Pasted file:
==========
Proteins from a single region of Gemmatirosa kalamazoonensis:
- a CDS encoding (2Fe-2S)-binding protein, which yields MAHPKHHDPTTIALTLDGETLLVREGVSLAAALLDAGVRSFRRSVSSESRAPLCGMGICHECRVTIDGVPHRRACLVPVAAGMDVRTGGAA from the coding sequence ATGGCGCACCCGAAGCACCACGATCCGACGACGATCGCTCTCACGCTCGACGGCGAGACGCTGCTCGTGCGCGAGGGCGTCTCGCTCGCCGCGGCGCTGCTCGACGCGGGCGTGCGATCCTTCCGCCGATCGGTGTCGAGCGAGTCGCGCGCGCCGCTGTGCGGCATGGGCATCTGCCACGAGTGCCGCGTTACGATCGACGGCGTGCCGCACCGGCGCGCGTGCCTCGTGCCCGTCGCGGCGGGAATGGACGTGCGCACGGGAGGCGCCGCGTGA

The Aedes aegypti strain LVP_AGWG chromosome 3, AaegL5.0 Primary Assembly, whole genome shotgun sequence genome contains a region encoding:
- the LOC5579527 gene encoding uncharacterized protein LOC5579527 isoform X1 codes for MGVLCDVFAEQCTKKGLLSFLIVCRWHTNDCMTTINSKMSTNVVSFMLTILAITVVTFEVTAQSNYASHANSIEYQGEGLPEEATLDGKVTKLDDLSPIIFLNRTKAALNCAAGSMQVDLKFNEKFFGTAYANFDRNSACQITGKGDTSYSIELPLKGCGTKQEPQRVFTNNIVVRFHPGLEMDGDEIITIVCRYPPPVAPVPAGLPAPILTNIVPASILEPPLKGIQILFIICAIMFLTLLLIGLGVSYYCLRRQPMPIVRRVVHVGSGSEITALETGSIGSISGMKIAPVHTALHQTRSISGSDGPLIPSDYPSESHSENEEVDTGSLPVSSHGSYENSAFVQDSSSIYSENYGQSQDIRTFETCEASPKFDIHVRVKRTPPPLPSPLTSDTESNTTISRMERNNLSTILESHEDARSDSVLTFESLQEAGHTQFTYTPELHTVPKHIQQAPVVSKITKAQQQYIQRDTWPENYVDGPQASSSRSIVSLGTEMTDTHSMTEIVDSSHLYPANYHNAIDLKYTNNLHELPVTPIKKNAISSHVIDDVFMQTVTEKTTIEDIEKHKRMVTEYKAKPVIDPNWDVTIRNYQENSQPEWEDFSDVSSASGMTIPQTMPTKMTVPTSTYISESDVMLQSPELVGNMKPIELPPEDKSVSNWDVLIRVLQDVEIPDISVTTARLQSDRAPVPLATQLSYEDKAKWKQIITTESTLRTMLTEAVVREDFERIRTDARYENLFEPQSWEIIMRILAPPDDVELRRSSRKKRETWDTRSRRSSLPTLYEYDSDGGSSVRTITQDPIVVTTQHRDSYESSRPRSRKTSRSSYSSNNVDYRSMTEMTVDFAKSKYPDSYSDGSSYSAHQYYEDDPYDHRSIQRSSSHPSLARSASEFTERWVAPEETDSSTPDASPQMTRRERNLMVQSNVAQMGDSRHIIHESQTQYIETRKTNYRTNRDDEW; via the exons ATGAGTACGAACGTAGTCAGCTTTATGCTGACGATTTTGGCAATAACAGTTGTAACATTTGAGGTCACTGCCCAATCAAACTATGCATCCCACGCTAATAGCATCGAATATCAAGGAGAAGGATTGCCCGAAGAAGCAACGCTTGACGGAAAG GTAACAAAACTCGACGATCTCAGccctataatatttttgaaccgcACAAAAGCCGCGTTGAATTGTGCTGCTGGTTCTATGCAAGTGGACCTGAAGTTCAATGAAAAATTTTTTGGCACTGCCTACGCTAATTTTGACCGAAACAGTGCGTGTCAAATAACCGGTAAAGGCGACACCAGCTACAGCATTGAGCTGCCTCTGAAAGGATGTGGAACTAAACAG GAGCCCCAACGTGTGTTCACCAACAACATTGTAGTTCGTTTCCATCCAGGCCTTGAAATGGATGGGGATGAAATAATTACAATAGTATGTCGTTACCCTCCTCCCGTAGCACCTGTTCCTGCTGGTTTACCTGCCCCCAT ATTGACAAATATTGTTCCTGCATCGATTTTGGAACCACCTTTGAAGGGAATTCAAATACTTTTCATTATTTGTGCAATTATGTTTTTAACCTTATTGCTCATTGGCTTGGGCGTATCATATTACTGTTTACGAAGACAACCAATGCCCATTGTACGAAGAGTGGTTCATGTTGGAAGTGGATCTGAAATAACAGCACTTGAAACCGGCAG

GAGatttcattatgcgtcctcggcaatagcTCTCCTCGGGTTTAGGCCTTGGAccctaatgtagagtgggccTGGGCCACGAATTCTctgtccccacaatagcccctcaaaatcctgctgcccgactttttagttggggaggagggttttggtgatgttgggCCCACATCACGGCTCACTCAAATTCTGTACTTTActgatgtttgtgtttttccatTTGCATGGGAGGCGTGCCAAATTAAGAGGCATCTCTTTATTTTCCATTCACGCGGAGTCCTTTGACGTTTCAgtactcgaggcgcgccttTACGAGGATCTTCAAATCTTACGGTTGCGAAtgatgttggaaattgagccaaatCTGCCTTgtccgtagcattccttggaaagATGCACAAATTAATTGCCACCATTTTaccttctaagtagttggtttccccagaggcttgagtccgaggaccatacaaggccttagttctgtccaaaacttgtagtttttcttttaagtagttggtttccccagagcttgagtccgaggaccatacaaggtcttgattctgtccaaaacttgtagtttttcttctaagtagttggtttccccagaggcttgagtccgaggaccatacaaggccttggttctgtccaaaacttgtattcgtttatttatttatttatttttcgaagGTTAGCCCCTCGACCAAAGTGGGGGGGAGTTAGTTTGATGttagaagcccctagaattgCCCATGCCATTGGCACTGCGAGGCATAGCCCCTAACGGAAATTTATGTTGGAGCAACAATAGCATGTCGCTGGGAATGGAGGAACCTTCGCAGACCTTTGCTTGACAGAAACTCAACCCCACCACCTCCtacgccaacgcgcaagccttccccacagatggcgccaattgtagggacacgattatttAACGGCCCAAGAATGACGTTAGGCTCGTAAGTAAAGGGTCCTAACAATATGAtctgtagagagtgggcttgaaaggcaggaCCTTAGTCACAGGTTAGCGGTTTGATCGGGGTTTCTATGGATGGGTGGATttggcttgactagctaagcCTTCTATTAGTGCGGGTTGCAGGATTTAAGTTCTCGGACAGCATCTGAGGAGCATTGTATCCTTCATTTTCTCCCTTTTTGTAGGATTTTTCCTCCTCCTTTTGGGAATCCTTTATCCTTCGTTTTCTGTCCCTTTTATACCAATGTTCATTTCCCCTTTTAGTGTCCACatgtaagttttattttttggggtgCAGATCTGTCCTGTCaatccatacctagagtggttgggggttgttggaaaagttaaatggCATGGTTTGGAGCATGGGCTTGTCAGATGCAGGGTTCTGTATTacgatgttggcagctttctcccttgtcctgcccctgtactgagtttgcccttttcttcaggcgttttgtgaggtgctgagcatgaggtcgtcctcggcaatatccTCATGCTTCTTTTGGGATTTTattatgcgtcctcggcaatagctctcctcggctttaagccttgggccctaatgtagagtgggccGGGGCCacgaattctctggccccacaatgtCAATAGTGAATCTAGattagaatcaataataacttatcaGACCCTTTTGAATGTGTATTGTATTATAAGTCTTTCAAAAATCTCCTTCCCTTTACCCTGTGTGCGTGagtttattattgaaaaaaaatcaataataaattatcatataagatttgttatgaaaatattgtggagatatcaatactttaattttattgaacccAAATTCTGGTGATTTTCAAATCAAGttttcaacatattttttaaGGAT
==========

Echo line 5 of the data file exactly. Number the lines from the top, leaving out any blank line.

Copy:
GAGatttcattatgcgtcctcggcaatagcTCTCCTCGGGTTTAGGCCTTGGAccctaatgtagagtgggccTGGGCCACGAATTCTctgtccccacaatagcccctcaaaatcctgctgcccgactttttagttggggaggagggttttggtgatgttgggCCCACATCACGGCTCACTCAAATTCTGTACTTTActgatgtttgtgtttttccatTTGCATGGGAGGCGTGCCAAATTAAGAGGCATCTCTTTATTTTCCATTCACGCGGAGTCCTTTGACGTTTCAgtactcgaggcgcgccttTACGAGGATCTTCAAATCTTACGGTTGCGAAtgatgttggaaattgagccaaatCTGCCTTgtccgtagcattccttggaaagATGCACAAATTAATTGCCACCATTTTaccttctaagtagttggtttccccagaggcttgagtccgaggaccatacaaggccttagttctgtccaaaacttgtagtttttcttttaagtagttggtttccccagagcttgagtccgaggaccatacaaggtcttgattctgtccaaaacttgtagtttttcttctaagtagttggtttccccagaggcttgagtccgaggaccatacaaggccttggttctgtccaaaacttgtattcgtttatttatttatttatttttcgaagGTTAGCCCCTCGACCAAAGTGGGGGGGAGTTAGTTTGATGttagaagcccctagaattgCCCATGCCATTGGCACTGCGAGGCATAGCCCCTAACGGAAATTTATGTTGGAGCAACAATAGCATGTCGCTGGGAATGGAGGAACCTTCGCAGACCTTTGCTTGACAGAAACTCAACCCCACCACCTCCtacgccaacgcgcaagccttccccacagatggcgccaattgtagggacacgattatttAACGGCCCAAGAATGACGTTAGGCTCGTAAGTAAAGGGTCCTAACAATATGAtctgtagagagtgggcttgaaaggcaggaCCTTAGTCACAGGTTAGCGGTTTGATCGGGGTTTCTATGGATGGGTGGATttggcttgactagctaagcCTTCTATTAGTGCGGGTTGCAGGATTTAAGTTCTCGGACAGCATCTGAGGAGCATTGTATCCTTCATTTTCTCCCTTTTTGTAGGATTTTTCCTCCTCCTTTTGGGAATCCTTTATCCTTCGTTTTCTGTCCCTTTTATACCAATGTTCATTTCCCCTTTTAGTGTCCACatgtaagttttattttttggggtgCAGATCTGTCCTGTCaatccatacctagagtggttgggggttgttggaaaagttaaatggCATGGTTTGGAGCATGGGCTTGTCAGATGCAGGGTTCTGTATTacgatgttggcagctttctcccttgtcctgcccctgtactgagtttgcccttttcttcaggcgttttgtgaggtgctgagcatgaggtcgtcctcggcaatatccTCATGCTTCTTTTGGGATTTTattatgcgtcctcggcaatagctctcctcggctttaagccttgggccctaatgtagagtgggccGGGGCCacgaattctctggccccacaatgtCAATAGTGAATCTAGattagaatcaataataacttatcaGACCCTTTTGAATGTGTATTGTATTATAAGTCTTTCAAAAATCTCCTTCCCTTTACCCTGTGTGCGTGagtttattattgaaaaaaaatcaataataaattatcatataagatttgttatgaaaatattgtggagatatcaatactttaattttattgaacccAAATTCTGGTGATTTTCAAATCAAGttttcaacatattttttaaGGAT